A cable provider has lodged a patent for set-top technology that can detect what’s happening in your living room – and show you adverts based on what it sees.
The patent has been applied for by US company Verizon which says a new device using the innovation could potentially detect when a couple is cuddling, then show a commercial for a romantic weekend away, for flowers or for a contraceptive.
It means the set-top could decide to show you adverts for condoms if it detects you and your other half are getting a bit amorous.
The technology could determine whether you have any pets or children – broadcasting adverts for cat food or nappies or even what sort of physical characteristics viewers have, even skin colour, meaning you could get commercials for make-up for black skin, for example.
It would work through using a range of sensors including microphones, motion sensors and thermal imaging cameras.
The application says sensors would be able to detect what viewers were doing, whether they were “eating, exercising, laughing, reading, sleeping, talking, singing, humming, cleaning, playing a musical instrument, performing any other suitable action, and/or engaging in any other physical activity.”
Other media companies have introduced technology which reacts depending on how many people are in the room. Microsoft has registered a patent of its own which will allow the Kinect motion sensor on its Xbox to work out how many people are in front of it, to stop play if there are more people there than allowed under copyright terms.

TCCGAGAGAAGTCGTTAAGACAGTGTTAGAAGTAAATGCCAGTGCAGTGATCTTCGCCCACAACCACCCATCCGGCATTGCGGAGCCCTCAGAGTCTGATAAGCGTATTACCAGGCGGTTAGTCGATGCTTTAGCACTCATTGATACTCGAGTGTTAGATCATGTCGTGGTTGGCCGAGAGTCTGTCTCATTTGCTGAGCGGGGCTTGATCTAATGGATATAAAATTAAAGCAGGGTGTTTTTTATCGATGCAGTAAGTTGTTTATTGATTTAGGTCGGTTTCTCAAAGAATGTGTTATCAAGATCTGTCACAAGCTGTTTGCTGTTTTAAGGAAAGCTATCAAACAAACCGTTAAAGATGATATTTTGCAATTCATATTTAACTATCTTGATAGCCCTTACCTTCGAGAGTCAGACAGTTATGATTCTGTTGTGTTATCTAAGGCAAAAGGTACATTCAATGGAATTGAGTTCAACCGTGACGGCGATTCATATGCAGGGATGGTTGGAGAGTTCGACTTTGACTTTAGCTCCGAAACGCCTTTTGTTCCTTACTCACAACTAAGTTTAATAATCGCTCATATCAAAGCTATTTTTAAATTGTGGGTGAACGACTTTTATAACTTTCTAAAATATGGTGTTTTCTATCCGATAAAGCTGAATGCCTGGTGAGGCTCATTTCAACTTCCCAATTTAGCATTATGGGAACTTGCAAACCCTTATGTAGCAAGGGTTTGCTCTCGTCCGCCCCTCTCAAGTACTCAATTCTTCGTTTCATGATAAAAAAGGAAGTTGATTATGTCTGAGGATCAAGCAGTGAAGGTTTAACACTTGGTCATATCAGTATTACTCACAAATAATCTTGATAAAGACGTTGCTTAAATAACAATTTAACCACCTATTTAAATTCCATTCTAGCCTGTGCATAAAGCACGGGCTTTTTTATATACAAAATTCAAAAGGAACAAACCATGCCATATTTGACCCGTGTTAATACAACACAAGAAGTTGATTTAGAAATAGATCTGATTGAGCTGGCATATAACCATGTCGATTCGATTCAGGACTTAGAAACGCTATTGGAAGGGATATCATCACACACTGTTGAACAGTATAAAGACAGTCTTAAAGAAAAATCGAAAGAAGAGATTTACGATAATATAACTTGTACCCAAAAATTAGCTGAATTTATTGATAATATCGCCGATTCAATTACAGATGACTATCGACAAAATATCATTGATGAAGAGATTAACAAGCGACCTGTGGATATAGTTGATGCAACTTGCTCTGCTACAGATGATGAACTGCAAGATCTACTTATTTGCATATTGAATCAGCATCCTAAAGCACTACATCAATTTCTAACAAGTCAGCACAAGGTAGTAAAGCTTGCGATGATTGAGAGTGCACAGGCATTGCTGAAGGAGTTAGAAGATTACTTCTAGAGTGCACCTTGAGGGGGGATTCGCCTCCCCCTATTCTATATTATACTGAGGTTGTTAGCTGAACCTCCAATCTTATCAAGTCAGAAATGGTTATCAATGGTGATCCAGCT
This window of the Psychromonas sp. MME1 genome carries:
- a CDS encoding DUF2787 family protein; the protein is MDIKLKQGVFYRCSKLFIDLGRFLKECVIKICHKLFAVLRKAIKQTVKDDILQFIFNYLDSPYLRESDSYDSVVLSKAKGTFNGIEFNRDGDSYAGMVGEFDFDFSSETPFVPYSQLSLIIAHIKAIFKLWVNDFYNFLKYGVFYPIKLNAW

And, in 2008, cable operator Comcast patented an innovation which recommends content to viewers based on people it ‘sees’ in the room.
But this Verizon patent goes further as the only one to allow a broadcaster to tailor adverts depending on what viewers are doing.
It was first filed back in May 2011 but news of the patent has only just been revealed because of the US law which demands all applications are published after 18 months.
But the move has already been slammed as being akin to the George Orwell dystophia 1984.
Nick Pickles, who is director of the campaign group Big Brother Watch, described Smart TVs with built-in cameras and microphones as a “privacy nightmare waiting around the corner”.
He added: “It is only a matter of time before technology using facial recognition, audio analysis and monitoring what you watch is common place.”
Saying it was essential consumers were fully aware of what they were buying and what any collected data was used for, Pickles added: “The tables could turn and now it’s Google searching your living room for data about you.
“In reality, this might be some rather far-fetched marketing gimmick but the current consumer protections are badly lacking and some companies are happy to do whatever it takes to get as much information as possible and keep ahead of their competitors. This needs to be reined in before consumers lose control for good.”